Here’s an HOLC map of Arlington, courtesy of the University of Richmond’s mapping inequality project.

"Redline" map of Arlington, MA, courtesty of the Home Owner's Loan Corporation
HOLC “redline” map of Arlington, Massachusetts

Note that Arlington does not have any “Hazardous” (red) areas; 68% of the town fell into the top two grades, meaning that we were generally a safe bet as far as federal mortgage insurers were concerned. To the extent that the HOLC preferred white communities, Arlington seems to have fit the bill. According to US census data.

  • 1930: population 36,094. No breakdown by race.
  • 1940: population 40,013. 99.8% white.
  • 1950: population 44,353. No breakdown by race.
  • 1960: population 49,953. 99.7% white.
  • 1970: population 53,524. 99.0% white.
  • 1980: population 48,219. 97.3% white.

Today, Arlington is about 84% white. But during the time that mortgage approvals were based on the HOLC maps — the mid 1930’s through the mid 1960’s — we certainly qualified as an overwhelmingly (> 99%) white community.

Arlington had four yellow-lined (“definitely declining”) areas; about 32% of the town. C1 (on the western edge of town) was noted for an “infiltration of Jews”, a “heavy concentration of relief families”, and hilly terrain which was “not conducive to good development”. But it had good schools and a nice area along Appleton St. C2 (along Mass Ave and Mill Brook) was noted for “obsolescence” with “business and housing mixed together” and “railroad tracks through [the] neighborhood”. There was an infiltration of lower-class people, a moderate number of relief families, and “little possibility of conversion of properties to business use”.

C3 (East Arlington, around the present location Thompson School and Menotomy Manor) was noted for “Obsolescence, poor reputations” and “foreign concentration”. There was an “infiltration of foreign [residents]” and a “heavy concentration of relief families”. On the positive side, there were “a few small farms in this section of high grade development of the ground [which] may be anticipated in the early future with modest houses”.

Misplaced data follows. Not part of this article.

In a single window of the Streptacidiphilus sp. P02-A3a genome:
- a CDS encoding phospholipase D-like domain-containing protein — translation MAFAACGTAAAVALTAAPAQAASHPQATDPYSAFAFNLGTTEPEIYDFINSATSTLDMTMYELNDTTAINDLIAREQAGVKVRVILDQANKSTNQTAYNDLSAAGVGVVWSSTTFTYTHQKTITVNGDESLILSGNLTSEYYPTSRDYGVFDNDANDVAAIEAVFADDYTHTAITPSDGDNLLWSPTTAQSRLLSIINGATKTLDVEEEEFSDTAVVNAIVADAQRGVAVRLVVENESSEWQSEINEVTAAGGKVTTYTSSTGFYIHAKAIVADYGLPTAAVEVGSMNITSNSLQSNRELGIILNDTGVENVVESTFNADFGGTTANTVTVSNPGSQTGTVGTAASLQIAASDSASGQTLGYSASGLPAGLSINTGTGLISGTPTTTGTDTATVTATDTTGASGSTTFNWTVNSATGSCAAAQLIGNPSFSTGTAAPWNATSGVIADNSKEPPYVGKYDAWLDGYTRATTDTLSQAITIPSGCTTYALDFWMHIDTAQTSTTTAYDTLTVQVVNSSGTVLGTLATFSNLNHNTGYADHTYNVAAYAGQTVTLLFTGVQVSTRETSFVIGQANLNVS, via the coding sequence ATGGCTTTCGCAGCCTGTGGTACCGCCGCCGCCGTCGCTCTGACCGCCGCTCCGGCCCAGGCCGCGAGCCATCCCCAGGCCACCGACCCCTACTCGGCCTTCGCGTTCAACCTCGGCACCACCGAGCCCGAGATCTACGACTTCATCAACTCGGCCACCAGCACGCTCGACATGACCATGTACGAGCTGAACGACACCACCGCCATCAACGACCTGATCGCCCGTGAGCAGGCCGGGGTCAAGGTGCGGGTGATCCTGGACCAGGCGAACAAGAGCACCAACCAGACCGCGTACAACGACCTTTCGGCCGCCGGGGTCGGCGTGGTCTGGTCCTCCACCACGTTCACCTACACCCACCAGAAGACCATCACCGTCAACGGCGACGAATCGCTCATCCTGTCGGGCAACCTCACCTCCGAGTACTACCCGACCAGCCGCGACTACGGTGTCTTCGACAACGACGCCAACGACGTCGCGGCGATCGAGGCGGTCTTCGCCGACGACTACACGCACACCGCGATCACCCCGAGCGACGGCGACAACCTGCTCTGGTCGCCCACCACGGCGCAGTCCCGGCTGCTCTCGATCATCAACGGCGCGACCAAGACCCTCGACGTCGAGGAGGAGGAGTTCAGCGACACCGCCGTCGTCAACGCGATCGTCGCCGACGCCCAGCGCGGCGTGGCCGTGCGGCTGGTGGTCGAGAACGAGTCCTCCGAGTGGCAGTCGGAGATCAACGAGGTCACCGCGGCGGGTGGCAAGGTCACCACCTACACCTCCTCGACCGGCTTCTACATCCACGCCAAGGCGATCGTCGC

Finally, C4 (around Spy Pond, and near the Alewife T station) was “obsolescent”, with an infiltration of foreign families, and a moderately heavy concentration of relief families. The HOLC noted that “Houses East of Varnum Street [and] south of Herbert Road are built on low ground and many have damp basements which makes them difficult to keep occupied”.

That’s what the HOLC saw as the declining side of Arlington: Jews, foreigners (mostly Italian), relief families, obsolescence, damp basements, and proximity to the Boston-Maine railroad.

Exercise for the reader. Arlington has five public housing projects: Drake Village, Winslow Towers, Chestnut Manor, Cusack Terrace, and Menotomy Manor. What HOLC colors are associated with our public housing?

Buildings last for decades, and effects of the HOLC’s underwriting policies are still with us today — sometimes in unexpected ways. A 2020 paper called “The Effects of Historical Housing Policies on Resident Exposure to Intra-Urban Heat: A Study of 108 US Urban Areas” examined 108 communities, and tried to determine if there was a relationship between redlined areas and urban heat islands. Nationwide, this is what they found:

Land surface temperature as a function of HOLC risk category
Land Surface Temperature, by HOLC risk rating

LST stands for “land surface temperature” and shows how different HOLC risk categories compare to the overall temperature of a region. Green areas tend to be cooler, with less paved surface, more extensive tree canopies, and buildings with reflective exteriors. Red areas are warmer with more paved surfaces, less tree canopy, and building exteriors that absorb and release heat (e.g., brick and cinderblocks). While the degree varies across different parts of the country, the general trend is the same: as one goes from green to red, the surface temperature goes up. Formerly-redlined areas are far more likely to contain heat islands.

Exercise for the reader. Are there heat islands in Arlington? What (HOLC) color are they?